Just Solutions Collective Analysis of FEMA Equity Plan

Recommendations for Climate Justice

In this brief we cover what is in FEMA’s Equity Plan, whether the plan will achieve equity for BIPOC and frontline communities, and we identify recommendations for advocates.

Since the publications of Equity Action Plans from multiple federal agencies in April 2022 in response to the Biden’s Executive Order 13985, many environmental justice and climate justice advocates are asking: what is next? How will federal agencies implement the plan and to what extent do the plans outline equitable actions? Key to environmental and climate justice issues is the Federal Emergency Management Agency (FEMA), whose mission is to help people before, during, and after Presidents
declare emergencies or disasters. In the brief, Director of Programs Research, Cristina, reviews FEMA’s Equity Action Plan with six criteria in mind.

Whether the Equity Plan clearly:

1. Identifies BIPOC and Frontline communities as a priority

2. Outlines specific equity actions in their recommendations

3. Provides relevant and measurable equity metrics

4. Communicates outreach plan to underserved groups

5. Proposes accountability to underserved groups

6. Structures internal or inter-agency accountability

For a breakdown of what each program is and more details on their equity assessment, download the solution above.

Policy recommendations

• FEMA should leverage the Stafford’s Act non-discrimination clause and the National Advisory Council’s definition of equity to better define equity, equity actions, and its related outcomes. Of special concern is that FEMA’s definition of equity does not include low-income or poverty.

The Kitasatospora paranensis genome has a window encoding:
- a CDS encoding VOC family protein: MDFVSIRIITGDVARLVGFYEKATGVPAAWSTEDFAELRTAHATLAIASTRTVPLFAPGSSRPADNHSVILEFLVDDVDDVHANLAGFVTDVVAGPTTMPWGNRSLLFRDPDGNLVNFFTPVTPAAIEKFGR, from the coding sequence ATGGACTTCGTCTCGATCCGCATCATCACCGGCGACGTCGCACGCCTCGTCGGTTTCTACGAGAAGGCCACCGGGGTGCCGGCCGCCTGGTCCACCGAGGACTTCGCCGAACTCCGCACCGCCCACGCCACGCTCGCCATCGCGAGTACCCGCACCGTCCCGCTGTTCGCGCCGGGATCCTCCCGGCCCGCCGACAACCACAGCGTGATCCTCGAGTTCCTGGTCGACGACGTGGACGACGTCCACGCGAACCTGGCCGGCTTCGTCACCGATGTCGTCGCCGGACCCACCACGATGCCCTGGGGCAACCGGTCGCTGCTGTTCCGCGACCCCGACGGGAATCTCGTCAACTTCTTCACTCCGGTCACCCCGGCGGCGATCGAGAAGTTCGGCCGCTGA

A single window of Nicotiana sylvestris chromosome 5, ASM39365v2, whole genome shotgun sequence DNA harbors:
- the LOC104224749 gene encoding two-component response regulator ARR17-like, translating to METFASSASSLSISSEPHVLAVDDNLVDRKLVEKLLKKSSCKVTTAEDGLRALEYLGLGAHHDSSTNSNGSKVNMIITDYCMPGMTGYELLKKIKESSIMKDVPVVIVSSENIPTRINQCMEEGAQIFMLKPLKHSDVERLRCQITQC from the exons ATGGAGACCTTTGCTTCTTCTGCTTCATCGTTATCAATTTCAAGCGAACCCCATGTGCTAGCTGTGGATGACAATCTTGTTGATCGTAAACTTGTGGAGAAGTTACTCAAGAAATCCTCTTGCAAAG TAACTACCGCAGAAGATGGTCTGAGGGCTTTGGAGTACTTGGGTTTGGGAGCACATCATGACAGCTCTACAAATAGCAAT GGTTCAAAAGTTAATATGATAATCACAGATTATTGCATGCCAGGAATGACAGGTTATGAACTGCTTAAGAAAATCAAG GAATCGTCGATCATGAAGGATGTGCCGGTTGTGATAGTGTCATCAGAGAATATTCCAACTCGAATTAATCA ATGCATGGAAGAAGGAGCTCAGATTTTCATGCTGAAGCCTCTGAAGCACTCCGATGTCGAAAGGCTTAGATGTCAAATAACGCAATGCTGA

• All programs need to improve their measures of equity outcomes and provide opportunities for external and public evaluations, by making relevant data public, including the race/income demographics of applicants.

• All programs should create robust outreach plans to BIPOC & frontline communities and developed proposed plans for how FEMA programs will be held accountable or at least be transparent to these communities.

• FEMA indicates “moving forward, FEMA will work to clarify the Recipient’s legal responsibility and to structure a more comprehensive reporting process...to develop and report on their [Recipients and Subrecipients] strategies for equitable response and recovery.” This effort is a right step forward and should also indicate the extent to which equity will be enforced once those reports are evaluated and any consequences.

• The Public Assistance program should provide a follow-up assessment and indicate the extent to which equity efforts in response to COVID-19 will translate to the rest of its programming. Overall, this program needs to identify relevant equity actions and outcome metrics.

• The Individual Assistance program has several good equity actions, however, there needs to be specific measures to address bias in FEMA inspections which assess damage value of homes and plays a significant role on eligibility of applicants and how much money individuals receive. There should also be specific technical assistance to help low-income communities and those with lower social capital to navigate, if they want to, an appeal process. Equity outcomes should also include number of new applicants and quantity of assistance provided to low-income and applicants of color as specific equity metrics.

• The Hazard Mitigation Assistance program outlines several equitable actions and measurable outcomes. If HMA will move forward on “a pilot for the Hazard Mitigation Grant Program... to test how partnerships with private nonprofits, non-governmental organizations (NGO) and philanthropic organizations can provide the non-federal match and ease the financial burden on underserved communities” than a recommendation is to include providing direct capacity and funding (potentially through other federal programs) and to especially work with BIPOC and frontline CBOs.

• The Nonprofit Security Grant Program’s equity plan was the weakest out of all the programs. There is no indication of current understanding of who is marginalized in this program nor a strategic plan to identify these groups. There needs to be more comprehensive outreach that is on the ground rather than solely relying on desktop analysis. Focus groups, outreach to BIPOC and frontline CBOs are strategies that can better inform equity actions and needs.

Examples

References